• Amanda

    Great article!

    It completely makes sense that by icing sore muscles and slowing down the immune response, muscle recovery occurs slower than wanted. I noticed the article only mentions ice packs and I’m not sure if that has a different effect than water immersion recovery, but one article I found from 2020 claims there is no benefit or hinderance of recovery when using water baths for recovery.

    This study attempted 4 types of recovery baths and compared them to only active recovery. The baths tested were cold water, neutral water, and contrast water (alternating between hot and cold water). The researchers used biomarkers MCP-1, myoglobin, and hs-CRP in addition to monitoring white blood cell (leukocyte) concentrations to assess recovery. They found white blood cell concentrations were unchanged between immersion therapies. MCP-1, myoglobin, and hs-CRP levels were also unchanged between the therapies. Overall, compared to active recovery only, there were no significant differences to support stating immersion therapy improves or hinders muscle recovery post exercise.

    It seems that this is an extremely interesting idea considering almost every athlete I know does this. When attending physical therapy, every session was ended with icing. Icing seems to go hand in hand with exercise. It seems to me that if it does in fact hinder recovery, it is something the health and fitness industry should seriously look into. For now, it seems like it is still up in the air.

    The study used:

    • Bharat Harsh Wardhan

      In medicine and sports icing is used after training or injury to reduce inflammation and there is a acronym called RICE which means rest, ice, compression, and elevation in medicine to treat injuries. Icing has to be reevaluated because it can slow down skeletal muscle regrowth, angiogenesis, and collateral vessel growth. Icing is used in every sport after training or injury and icing is used after injury for extended periods of time to reduce inflammation and how long icing is done can have a impact on healing. Closed soft tissue trauma or contusions are common injuries in sports, motor vehicle collision, and industrial workplace accidents. In a research article mice where given contusion and given ice treatment or sham treatment to see the effect that icing would have on inflammation, angiogenesis, vessel volume, and myofiber regeneration.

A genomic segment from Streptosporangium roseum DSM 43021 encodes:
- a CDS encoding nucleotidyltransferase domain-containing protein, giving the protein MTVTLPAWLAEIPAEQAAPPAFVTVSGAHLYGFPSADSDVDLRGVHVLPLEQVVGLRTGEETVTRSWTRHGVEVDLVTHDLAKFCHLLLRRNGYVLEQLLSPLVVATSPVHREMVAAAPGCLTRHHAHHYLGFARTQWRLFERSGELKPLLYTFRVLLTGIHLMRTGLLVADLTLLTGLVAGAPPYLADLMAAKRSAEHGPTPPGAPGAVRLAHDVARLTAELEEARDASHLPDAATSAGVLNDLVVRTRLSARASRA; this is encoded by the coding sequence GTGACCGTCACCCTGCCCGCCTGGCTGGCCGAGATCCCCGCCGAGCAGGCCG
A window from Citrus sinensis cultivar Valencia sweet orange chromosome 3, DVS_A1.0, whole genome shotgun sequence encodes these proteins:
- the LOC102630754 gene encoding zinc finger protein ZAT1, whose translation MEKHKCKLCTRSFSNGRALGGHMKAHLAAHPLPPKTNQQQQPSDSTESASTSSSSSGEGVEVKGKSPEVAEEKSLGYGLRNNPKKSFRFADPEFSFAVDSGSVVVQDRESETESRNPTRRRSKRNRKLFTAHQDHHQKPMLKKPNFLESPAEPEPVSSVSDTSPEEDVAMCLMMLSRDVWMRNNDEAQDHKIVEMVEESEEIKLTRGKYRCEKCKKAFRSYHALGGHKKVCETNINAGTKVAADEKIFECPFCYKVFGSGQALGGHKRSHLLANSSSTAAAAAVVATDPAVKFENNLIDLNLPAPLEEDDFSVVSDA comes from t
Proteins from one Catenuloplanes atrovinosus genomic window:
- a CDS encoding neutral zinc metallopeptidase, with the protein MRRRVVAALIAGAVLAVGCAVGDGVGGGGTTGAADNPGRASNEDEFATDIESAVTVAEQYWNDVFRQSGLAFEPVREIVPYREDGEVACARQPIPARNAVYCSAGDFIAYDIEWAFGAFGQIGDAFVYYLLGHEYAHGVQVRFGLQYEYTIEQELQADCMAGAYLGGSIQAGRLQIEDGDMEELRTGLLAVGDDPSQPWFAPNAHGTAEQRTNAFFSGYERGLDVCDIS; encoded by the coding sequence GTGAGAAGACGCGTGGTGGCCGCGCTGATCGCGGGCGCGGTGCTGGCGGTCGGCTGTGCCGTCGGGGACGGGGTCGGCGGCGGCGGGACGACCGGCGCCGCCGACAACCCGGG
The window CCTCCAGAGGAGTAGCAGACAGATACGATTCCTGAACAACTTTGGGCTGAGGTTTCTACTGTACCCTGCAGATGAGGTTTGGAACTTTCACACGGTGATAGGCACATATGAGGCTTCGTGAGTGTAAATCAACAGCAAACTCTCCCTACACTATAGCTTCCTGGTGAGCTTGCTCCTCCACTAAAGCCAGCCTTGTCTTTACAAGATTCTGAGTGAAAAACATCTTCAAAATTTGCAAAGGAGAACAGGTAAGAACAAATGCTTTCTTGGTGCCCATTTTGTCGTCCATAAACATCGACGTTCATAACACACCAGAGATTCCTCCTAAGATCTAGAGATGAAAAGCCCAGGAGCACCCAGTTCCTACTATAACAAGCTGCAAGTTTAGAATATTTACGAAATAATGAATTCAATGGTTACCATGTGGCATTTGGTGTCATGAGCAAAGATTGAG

The researchers hypothesized that icing would reduce inflammation, angiogenesis, vessel volume, and skeletal muscle regeneration. Injured rates have major tissue necrosis, inflammation, and increased expression of CD34, vWF, VEGF, and nestin. Mice that were iced had delayed neutrophil and macrophage infiltration preventing inflammation; the expression of vWF, VEGF, and nestin; and there was a decrease in blood vessel volume in the first seven days. CD34 and vWF were stained to see if icing influences angiogenesis and blood vessel volume and the mice that were iced decreased expression of CD34 and vWF in the first 7 days. Icing delayed the clearance of necrotic tissue by delaying neutrophils and macrophages from entering the damaged muscle. Nestin was measured as marker for revascularization and mice that had icing had delayed expression of nestin and icing did delay myofiber maturation. In the experiment icing delayed neutrophils and macrophages, expression of proangiogenic factors, and the vessel volume changed, but theses changes were not sufficient to prevent efficient muscle regeneration. Icing the experiment was done only one time and the authors believes that more frequent icing could have caused different effects on inflammation and muscle regeneration.

Leave a Reply

Your email address will not be published. Required fields are marked *